Is the Netherlands regarded as a tax haven? That depends on who you ask
The Netherlands has had the image of a tax haven for many years and it seems like we are unable to get rid of it. Maarten de Wilde, Professor of International Tax Law at Erasmus School of Law, talks to NU.nl about why the opinions on whether the Netherlands is a tax haven differ.
What qualifies a country as a tax haven?
De Wilde: “It is simply hard to determine if a country qualifies [as a tax haven], because there is no official definition.” An NGO focuses on the attractiveness of the system for companies, while the OECD looks at the transparency of the system, and other parties look at the policy efforts of the government. “In the past, the Netherlands built that reputation , but over time a lot has changed.”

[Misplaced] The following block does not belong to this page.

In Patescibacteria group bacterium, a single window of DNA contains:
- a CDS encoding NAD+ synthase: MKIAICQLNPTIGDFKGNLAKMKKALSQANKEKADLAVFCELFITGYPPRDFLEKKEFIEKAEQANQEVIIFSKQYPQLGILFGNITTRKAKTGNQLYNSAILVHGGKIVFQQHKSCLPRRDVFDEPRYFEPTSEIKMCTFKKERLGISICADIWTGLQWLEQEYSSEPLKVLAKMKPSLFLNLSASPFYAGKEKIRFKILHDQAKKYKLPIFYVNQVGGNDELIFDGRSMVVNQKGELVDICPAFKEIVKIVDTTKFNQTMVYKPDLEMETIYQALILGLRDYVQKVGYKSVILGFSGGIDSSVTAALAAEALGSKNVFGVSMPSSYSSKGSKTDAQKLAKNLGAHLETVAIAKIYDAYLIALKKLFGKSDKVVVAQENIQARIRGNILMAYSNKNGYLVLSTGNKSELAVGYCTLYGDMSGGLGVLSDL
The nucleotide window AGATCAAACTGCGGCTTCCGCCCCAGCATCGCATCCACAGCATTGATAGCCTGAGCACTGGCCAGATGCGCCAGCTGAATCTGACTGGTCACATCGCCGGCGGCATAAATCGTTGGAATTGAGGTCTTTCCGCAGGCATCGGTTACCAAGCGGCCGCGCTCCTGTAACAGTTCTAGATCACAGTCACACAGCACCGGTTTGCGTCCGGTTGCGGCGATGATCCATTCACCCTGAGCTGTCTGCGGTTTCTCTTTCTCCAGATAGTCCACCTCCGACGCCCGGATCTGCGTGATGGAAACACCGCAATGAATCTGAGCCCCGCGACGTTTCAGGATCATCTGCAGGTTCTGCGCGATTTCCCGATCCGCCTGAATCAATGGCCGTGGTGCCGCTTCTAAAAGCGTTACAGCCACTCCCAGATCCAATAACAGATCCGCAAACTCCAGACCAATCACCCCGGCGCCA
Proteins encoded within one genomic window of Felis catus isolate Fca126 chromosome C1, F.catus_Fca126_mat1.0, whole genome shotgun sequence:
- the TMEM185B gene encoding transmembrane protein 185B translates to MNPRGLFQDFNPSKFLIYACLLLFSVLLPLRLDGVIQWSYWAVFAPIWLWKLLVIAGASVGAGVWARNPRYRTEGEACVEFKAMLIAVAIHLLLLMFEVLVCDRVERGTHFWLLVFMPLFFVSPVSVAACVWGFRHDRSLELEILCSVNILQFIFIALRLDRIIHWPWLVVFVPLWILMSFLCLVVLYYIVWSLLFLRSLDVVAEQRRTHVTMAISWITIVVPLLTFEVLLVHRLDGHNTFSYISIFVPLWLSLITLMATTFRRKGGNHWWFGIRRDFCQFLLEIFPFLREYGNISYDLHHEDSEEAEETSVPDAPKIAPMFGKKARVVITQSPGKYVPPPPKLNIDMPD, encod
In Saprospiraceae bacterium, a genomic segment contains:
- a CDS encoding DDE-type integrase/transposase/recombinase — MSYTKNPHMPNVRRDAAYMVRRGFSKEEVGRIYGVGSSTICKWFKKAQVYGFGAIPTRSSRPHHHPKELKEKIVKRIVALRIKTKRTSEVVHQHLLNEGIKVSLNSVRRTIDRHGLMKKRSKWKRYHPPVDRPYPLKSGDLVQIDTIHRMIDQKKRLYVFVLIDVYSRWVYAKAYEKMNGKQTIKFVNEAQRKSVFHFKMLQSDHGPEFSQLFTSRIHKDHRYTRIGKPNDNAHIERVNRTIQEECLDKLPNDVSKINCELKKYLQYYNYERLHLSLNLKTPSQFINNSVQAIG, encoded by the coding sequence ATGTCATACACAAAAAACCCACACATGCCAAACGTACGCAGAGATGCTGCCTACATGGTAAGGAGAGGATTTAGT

Good climate for investment
The Netherlands has worked hard on an attractive investing climate for multinationals. Achieving that is not possible by just implementing lucrative tax legislation. Investing in a proper legal system and educating people bilingually is also a necessity, for example. Adjusting tax laws in favour of multinationals, occurs less and less, de Wilde points out: “This has changed a lot in the meantime, but we somehow fail to get rid of that image. The typical shell companies, without any personnel and the sole purpose of channelling profits and avoiding taxes, are almost extinct in the Netherlands.”
Migration of multinationals
A common fear is that raising the taxes will lead to the departure of multinationals, but there are also other potential effects of raising taxes: “There is always a chance businesses leave us, but companies also take the previously mentioned considerations into account. However, higher taxes will almost always have an effect, by resulting in higher market prices or lower wages.”